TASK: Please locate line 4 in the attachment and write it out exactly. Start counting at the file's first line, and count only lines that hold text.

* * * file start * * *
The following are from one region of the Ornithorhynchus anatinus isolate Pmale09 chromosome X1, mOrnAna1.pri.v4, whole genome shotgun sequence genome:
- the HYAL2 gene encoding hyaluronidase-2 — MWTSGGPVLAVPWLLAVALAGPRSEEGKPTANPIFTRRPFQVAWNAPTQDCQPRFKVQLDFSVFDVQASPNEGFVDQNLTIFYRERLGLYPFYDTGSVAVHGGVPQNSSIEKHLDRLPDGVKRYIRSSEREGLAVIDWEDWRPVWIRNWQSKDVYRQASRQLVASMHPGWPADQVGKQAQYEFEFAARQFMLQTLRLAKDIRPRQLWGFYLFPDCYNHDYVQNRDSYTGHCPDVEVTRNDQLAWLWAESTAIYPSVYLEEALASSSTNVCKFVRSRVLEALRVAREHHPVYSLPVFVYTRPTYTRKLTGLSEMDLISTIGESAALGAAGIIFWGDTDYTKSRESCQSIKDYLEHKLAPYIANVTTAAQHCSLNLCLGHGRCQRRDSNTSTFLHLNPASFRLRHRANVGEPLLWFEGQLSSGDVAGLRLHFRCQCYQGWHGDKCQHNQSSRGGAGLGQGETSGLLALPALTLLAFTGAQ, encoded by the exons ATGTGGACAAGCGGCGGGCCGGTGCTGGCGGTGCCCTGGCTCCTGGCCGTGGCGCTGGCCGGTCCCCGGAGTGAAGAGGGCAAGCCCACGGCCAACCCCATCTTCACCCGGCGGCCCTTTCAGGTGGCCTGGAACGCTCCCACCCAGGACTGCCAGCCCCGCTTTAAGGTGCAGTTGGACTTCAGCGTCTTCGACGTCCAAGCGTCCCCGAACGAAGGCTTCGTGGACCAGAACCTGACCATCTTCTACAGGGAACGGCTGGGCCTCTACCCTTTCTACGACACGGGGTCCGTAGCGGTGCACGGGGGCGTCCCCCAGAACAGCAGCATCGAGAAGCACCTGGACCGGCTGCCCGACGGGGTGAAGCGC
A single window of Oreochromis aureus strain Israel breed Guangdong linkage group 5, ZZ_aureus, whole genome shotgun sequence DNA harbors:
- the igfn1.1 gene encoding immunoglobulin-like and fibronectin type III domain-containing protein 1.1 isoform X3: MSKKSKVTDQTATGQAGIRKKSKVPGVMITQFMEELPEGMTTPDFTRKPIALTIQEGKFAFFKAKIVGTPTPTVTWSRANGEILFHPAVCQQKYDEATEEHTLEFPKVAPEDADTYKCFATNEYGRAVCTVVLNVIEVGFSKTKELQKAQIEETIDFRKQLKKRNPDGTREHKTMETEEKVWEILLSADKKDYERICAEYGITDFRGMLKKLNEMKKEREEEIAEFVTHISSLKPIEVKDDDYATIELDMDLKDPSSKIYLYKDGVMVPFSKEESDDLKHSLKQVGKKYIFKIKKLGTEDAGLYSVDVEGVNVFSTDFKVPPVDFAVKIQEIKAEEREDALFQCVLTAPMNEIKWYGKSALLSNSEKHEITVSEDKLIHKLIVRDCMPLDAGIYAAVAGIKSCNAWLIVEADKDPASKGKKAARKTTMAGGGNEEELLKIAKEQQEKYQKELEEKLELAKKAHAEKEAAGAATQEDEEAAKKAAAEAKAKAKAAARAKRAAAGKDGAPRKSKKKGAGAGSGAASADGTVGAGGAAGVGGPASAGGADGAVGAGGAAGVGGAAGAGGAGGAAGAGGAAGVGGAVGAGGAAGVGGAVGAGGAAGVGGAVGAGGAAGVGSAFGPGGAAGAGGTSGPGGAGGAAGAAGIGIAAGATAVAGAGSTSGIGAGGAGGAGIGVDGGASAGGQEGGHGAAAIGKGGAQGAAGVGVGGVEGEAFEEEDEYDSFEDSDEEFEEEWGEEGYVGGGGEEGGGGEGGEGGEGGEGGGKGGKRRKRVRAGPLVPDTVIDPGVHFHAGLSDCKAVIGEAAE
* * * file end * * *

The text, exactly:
- the igfn1.1 gene encoding immunoglobulin-like and fibronectin type III domain-containing protein 1.1 isoform X3: MSKKSKVTDQTATGQAGIRKKSKVPGVMITQFMEELPEGMTTPDFTRKPIALTIQEGKFAFFKAKIVGTPTPTVTWSRANGEILFHPAVCQQKYDEATEEHTLEFPKVAPEDADTYKCFATNEYGRAVCTVVLNVIEVGFSKTKELQKAQIEETIDFRKQLKKRNPDGTREHKTMETEEKVWEILLSADKKDYERICAEYGITDFRGMLKKLNEMKKEREEEIAEFVTHISSLKPIEVKDDDYATIELDMDLKDPSSKIYLYKDGVMVPFSKEESDDLKHSLKQVGKKYIFKIKKLGTEDAGLYSVDVEGVNVFSTDFKVPPVDFAVKIQEIKAEEREDALFQCVLTAPMNEIKWYGKSALLSNSEKHEITVSEDKLIHKLIVRDCMPLDAGIYAAVAGIKSCNAWLIVEADKDPASKGKKAARKTTMAGGGNEEELLKIAKEQQEKYQKELEEKLELAKKAHAEKEAAGAATQEDEEAAKKAAAEAKAKAKAAARAKRAAAGKDGAPRKSKKKGAGAGSGAASADGTVGAGGAAGVGGPASAGGADGAVGAGGAAGVGGAAGAGGAGGAAGAGGAAGVGGAVGAGGAAGVGGAVGAGGAAGVGGAVGAGGAAGVGSAFGPGGAAGAGGTSGPGGAGGAAGAAGIGIAAGATAVAGAGSTSGIGAGGAGGAGIGVDGGASAGGQEGGHGAAAIGKGGAQGAAGVGVGGVEGEAFEEEDEYDSFEDSDEEFEEEWGEEGYVGGGGEEGGGGEGGEGGEGGEGGGKGGKRRKRVRAGPLVPDTVIDPGVHFHAGLSDCKAVIGEAAE